t tend to ac-cess the more generic health services for reasons out-lined in the introduction e.g. accessibility, lack of healthinsurance, lack of outreach services etc. Data onprovision in the generic health services is also presented,focussing on how such provision compares to that in thehomeless specific services.Services were coded as homeless specific based onservice self-definition. The coding of each service wasdone by the researchers who carried out the interviewsin their capital city. In a small number of cases it wasnot clear which marginalised group the service wasaimed at or whether the service was group specific orgeneric. In such cases if 50% or more of the clientswere estimated to be homeless the service was desig-nated as a homeless specific service. Services were alsoclassified as either mental health, social care or generalhealth services. This distinction was once again basedon service self-definition. In cases where it was notclear whether a service was mental health specific orgeneric, if 50% of clients were estimated to have a men-tal health problem the service was classified as a mentalhealth service.
Assessment of services tool
A structured questionnaire was developed for the assess-ment of services using an iterative process involvingresearchers from all participating cities. It was translatedinto the languages of the participating countries andthree pilot interviews were carried out in each city. ThePROMO tool was designed to assess the followingaspects of service provision:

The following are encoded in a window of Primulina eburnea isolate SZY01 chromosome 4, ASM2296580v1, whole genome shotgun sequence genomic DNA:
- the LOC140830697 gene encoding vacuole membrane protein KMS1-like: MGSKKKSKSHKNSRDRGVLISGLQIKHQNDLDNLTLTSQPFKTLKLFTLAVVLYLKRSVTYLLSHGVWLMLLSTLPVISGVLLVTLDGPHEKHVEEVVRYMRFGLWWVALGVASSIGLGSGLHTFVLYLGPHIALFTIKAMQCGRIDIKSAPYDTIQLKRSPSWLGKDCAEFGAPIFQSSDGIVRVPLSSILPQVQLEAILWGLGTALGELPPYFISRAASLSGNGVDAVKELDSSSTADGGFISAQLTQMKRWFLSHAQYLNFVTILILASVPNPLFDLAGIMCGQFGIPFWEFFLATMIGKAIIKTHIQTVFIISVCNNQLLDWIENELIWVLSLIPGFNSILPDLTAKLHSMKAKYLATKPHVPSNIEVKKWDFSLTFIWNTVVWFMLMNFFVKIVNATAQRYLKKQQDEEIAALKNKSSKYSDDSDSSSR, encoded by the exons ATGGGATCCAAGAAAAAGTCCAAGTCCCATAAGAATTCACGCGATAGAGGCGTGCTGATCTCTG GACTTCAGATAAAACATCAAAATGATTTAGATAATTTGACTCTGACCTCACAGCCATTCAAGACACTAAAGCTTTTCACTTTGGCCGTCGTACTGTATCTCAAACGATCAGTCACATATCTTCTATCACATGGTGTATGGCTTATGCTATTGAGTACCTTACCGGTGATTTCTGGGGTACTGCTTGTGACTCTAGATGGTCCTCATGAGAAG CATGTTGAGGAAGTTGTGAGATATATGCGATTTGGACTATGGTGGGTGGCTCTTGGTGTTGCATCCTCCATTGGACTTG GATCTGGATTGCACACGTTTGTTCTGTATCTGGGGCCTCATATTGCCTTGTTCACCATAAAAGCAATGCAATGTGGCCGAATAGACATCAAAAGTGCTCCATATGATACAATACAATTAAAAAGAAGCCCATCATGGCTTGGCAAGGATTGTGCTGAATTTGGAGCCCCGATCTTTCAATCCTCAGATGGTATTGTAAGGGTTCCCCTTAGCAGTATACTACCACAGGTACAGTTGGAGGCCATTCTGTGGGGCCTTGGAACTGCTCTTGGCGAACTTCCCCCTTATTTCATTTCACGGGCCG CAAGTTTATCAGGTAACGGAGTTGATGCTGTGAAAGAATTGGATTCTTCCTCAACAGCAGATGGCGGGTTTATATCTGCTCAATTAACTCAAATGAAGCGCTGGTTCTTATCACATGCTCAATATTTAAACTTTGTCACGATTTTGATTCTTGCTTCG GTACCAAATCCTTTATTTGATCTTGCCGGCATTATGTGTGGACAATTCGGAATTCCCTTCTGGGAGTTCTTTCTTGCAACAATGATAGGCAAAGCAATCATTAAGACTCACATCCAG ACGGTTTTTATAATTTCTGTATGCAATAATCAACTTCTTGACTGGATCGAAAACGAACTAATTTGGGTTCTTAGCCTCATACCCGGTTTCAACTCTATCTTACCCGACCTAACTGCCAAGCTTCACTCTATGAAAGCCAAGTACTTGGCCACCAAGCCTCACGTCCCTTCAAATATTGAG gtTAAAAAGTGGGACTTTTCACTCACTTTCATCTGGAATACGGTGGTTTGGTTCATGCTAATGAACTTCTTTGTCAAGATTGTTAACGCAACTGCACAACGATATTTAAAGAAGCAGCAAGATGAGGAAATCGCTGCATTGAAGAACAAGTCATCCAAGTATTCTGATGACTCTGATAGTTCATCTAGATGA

1. Provider and funding information2. Characteristics of staff 3. Service accessibility 4. Characteristics of clients5. Programmes provided to clients from target groups6. Co-ordination with other services7. Service evaluation
Services were identified according to available direc-tories of services and information from relevant localpractitioners. Information gathered during the interviewswas used to consistently update the list of services. Theassessments were carried out by PROMO researchers ineach of the 14 capital cities, either face-to-face or overthe phone, with either the manager of the service or amember of staff with the relevant knowledge.
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Overall quality of care for homeless people with mentalhealth problems
In order to assess the overall quality of care semi-structured interviews with